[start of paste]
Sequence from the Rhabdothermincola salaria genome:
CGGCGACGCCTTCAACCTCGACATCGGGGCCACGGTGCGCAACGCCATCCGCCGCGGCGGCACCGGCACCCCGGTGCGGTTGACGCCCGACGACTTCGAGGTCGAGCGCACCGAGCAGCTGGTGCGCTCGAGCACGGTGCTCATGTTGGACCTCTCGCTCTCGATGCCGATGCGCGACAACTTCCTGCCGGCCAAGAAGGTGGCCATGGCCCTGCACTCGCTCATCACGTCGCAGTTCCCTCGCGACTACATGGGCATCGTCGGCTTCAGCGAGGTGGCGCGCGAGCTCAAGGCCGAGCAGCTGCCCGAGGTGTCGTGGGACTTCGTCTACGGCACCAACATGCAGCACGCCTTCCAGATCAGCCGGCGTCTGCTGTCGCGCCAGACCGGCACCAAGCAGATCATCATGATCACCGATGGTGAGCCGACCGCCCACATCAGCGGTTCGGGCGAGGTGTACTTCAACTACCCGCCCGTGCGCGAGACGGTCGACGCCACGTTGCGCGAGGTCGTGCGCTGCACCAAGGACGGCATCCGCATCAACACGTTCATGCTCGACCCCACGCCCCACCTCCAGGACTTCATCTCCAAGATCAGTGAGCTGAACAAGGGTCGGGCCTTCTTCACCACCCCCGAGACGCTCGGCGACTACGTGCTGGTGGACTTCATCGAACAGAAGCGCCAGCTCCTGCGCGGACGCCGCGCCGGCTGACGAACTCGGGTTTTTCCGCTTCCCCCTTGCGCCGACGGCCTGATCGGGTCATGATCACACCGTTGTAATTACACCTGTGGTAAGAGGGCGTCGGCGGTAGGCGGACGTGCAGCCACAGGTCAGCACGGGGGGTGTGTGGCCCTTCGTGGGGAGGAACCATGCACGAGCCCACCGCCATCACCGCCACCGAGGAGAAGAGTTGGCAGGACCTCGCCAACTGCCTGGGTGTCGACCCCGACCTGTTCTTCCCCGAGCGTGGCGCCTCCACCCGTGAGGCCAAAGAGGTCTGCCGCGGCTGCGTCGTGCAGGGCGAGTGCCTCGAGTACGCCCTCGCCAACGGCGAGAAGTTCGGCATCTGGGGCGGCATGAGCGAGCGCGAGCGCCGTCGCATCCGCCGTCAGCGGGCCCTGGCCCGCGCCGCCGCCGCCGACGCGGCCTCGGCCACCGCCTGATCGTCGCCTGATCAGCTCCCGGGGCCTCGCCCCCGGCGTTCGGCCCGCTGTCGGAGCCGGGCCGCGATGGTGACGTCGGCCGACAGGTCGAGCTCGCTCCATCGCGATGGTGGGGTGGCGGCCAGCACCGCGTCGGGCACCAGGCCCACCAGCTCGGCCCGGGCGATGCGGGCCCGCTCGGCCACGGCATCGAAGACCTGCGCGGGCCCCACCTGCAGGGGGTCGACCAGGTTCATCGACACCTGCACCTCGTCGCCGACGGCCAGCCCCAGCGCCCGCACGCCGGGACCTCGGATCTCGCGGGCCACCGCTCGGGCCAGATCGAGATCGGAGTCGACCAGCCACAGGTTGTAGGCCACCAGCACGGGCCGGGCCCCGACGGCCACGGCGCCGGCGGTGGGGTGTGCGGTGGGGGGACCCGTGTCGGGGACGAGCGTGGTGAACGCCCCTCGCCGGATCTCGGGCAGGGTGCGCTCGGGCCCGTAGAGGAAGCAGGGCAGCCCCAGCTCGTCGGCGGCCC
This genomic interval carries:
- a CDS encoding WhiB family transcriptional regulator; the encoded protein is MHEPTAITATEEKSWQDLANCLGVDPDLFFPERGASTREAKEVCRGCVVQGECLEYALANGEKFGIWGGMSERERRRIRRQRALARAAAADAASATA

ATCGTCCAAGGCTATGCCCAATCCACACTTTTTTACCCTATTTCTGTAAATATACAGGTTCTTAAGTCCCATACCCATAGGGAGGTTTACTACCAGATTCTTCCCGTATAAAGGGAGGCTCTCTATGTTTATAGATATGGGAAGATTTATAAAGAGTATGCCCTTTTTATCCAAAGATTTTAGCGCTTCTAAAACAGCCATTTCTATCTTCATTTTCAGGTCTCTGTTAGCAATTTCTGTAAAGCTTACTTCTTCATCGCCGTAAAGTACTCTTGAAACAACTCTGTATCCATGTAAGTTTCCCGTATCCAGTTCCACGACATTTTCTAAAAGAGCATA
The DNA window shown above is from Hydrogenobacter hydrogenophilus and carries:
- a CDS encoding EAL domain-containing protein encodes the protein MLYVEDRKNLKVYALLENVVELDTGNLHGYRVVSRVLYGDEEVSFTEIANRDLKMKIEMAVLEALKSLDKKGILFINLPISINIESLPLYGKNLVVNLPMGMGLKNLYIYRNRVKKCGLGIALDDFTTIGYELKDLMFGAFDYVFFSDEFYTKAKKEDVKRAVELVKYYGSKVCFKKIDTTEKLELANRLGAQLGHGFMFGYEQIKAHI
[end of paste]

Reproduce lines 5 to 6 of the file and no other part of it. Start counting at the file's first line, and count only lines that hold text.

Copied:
ATCGTCCAAGGCTATGCCCAATCCACACTTTTTTACCCTATTTCTGTAAATATACAGGTTCTTAAGTCCCATACCCATAGGGAGGTTTACTACCAGATTCTTCCCGTATAAAGGGAGGCTCTCTATGTTTATAGATATGGGAAGATTTATAAAGAGTATGCCCTTTTTATCCAAAGATTTTAGCGCTTCTAAAACAGCCATTTCTATCTTCATTTTCAGGTCTCTGTTAGCAATTTCTGTAAAGCTTACTTCTTCATCGCCGTAAAGTACTCTTGAAACAACTCTGTATCCATGTAAGTTTCCCGTATCCAGTTCCACGACATTTTCTAAAAGAGCATA
The DNA window shown above is from Hydrogenobacter hydrogenophilus and carries: